Flooding Crisis In UK-What Can Be Done To Save Tourism Affected By The Soggy Weather In The Last Two Years

Flooding Crisis

The devastating floods that have particularly affected the south west and south east of the UK, show no sign of ending. With 1.6 million properties across Britain now at risk of groundwater flooding, and forecasters predicting more bad weather possibly until May, the UK could be headed towards one of the biggest natural crisis in many years.

Flooding Crisis

With many people’s homes flooded across the south of the country as we speak, it might seem slightly trivial to mention how serious the weather could affect the UK’s tourism trade. But as we approach the beginning of spring, businesses in Wales, Devon and parts of the south east could be in serious trouble.

The torrential rain that hit the UK in the summer of 2012, where a month’s rain fell in parts of the UK, causing huge damage to tourism in Wales, Devon and Cornwall. Many businesses, Motorhome for hire companies and Hotels suffered. The floods of the July 2012 also caused severe travel and transport distributions, along with closure of many schools and businesses.

With the current floods causing havoc and more storms forecast over the next two weeks, and no sign the jet stream is moving north to its normal position, large areas of Britain are at risk of further flooding. But what realistically can be done to help UK with a crisis, where the root cause of the problem is mother nature. The government has come under fire for its slow response to the flooding, and for PM David Cameron for failing to visit the flood-hit communities in Somerset, some of whom have been under water for a month. There even has been some criticism aimed at the environment agency, for a slow response.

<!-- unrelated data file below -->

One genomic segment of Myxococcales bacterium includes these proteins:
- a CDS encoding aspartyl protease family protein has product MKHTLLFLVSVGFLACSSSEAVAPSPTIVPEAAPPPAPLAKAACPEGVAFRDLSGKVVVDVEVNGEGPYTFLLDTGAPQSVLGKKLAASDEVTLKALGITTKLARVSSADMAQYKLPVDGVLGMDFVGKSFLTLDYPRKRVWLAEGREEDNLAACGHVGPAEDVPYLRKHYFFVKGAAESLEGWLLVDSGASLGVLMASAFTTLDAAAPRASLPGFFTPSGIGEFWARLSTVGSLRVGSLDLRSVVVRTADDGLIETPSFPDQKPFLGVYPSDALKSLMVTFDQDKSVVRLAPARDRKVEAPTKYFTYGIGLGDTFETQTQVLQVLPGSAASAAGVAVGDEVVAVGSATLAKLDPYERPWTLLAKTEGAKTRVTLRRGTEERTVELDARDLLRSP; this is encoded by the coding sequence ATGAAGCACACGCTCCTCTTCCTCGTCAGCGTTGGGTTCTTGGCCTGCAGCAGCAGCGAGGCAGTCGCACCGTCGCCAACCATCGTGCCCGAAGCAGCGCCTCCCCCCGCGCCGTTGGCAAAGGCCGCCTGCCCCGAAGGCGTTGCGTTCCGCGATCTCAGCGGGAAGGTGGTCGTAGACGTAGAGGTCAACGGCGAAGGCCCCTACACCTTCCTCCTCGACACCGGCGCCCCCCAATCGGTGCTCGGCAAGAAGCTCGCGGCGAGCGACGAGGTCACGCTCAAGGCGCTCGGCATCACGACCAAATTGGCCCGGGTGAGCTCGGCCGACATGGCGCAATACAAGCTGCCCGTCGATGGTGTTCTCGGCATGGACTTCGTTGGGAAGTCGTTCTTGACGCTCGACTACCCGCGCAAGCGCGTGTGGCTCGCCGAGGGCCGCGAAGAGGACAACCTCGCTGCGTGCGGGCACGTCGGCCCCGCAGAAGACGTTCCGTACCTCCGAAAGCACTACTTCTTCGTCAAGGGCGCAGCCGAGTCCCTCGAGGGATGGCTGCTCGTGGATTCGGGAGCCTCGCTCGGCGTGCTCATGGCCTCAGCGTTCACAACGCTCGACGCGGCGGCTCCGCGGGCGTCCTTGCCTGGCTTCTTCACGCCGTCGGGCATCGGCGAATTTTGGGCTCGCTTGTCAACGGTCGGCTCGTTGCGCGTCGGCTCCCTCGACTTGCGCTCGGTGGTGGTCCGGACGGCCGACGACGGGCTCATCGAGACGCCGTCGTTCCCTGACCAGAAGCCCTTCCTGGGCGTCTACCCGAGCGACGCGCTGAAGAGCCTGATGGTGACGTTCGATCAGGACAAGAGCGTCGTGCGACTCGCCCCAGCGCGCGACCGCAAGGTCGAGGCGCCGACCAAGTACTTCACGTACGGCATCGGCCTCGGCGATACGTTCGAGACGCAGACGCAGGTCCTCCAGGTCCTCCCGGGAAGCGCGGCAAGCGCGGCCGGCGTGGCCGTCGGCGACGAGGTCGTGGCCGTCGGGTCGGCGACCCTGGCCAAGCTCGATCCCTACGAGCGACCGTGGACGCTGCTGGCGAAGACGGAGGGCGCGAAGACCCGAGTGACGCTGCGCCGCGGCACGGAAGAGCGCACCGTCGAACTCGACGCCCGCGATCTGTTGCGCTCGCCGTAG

One possible way of helping homes and businesses against the floods, is to use nature against nature and introduce beavers. Ecologist Derek Gow says the water-loving creature would gnaw through trees and build-dams, holding back the floods when rivers get swollen by heavy rain. Beavers were once native to Britain but were hunted for fur and disappeared in the late 16th century.

Derek Gow also commented “that natural dams built by beavers across the rivers can do the slowing-watering job effectively and at no cost. Man made dams need maintaining and that means a huge cost – every time you call a driver out, that costs another £350. Natural England has looked at the feasibility of re-introducing beavers and has concluded that its entirely practicable and desirable. Countries like Belgium and Germany have introduced beavers and the results are that they appear to help alleviate Flooding.”

Whether the UK does introduce beavers or not, clearly something needs to be done now and for the future, to help residents, homes, businesses (such as motorhomes for hire, hotels) and commuters from the UK’s soggy and wet climate.


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